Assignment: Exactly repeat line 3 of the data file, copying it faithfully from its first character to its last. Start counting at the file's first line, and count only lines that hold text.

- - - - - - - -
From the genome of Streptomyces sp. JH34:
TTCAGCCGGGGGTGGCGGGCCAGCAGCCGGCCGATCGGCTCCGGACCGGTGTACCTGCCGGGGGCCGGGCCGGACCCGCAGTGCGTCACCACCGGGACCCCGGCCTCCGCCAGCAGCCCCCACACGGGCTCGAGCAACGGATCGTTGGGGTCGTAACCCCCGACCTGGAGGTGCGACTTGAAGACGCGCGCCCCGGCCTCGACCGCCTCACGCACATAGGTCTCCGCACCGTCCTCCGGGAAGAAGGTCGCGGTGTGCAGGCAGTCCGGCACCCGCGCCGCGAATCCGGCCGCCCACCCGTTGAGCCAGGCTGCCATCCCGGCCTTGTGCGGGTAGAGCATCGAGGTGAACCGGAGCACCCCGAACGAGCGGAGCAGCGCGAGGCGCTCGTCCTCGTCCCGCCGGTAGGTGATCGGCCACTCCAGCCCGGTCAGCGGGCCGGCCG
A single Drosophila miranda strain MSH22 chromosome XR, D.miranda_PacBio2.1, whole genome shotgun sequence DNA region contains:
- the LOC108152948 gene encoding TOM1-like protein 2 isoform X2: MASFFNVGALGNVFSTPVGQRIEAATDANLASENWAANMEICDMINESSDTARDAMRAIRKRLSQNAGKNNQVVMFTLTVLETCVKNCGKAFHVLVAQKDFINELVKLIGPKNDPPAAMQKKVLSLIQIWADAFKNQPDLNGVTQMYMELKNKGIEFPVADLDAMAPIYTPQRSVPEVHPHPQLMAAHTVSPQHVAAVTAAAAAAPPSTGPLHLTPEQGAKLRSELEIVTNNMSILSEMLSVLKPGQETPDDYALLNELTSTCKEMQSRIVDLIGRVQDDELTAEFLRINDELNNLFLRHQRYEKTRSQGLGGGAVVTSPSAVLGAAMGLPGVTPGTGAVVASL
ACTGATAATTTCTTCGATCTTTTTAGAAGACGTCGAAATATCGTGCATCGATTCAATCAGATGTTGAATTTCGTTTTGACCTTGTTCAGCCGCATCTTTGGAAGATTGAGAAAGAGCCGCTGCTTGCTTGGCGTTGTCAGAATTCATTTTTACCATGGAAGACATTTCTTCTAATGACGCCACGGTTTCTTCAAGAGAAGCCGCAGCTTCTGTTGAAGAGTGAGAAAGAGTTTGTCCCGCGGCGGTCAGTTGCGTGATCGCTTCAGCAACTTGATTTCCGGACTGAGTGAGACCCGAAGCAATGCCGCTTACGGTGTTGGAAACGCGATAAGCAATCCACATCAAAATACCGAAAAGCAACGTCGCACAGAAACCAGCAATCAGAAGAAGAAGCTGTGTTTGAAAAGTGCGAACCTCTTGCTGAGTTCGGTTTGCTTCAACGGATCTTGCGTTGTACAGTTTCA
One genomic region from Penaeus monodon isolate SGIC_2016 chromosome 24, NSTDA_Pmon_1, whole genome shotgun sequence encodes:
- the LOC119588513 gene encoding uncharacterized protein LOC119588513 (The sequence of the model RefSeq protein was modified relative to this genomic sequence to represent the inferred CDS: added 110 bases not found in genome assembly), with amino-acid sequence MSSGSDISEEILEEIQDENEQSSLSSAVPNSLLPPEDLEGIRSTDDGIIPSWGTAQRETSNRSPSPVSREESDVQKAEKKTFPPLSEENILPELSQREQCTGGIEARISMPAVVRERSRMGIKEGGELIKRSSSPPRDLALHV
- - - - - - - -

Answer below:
A single Drosophila miranda strain MSH22 chromosome XR, D.miranda_PacBio2.1, whole genome shotgun sequence DNA region contains: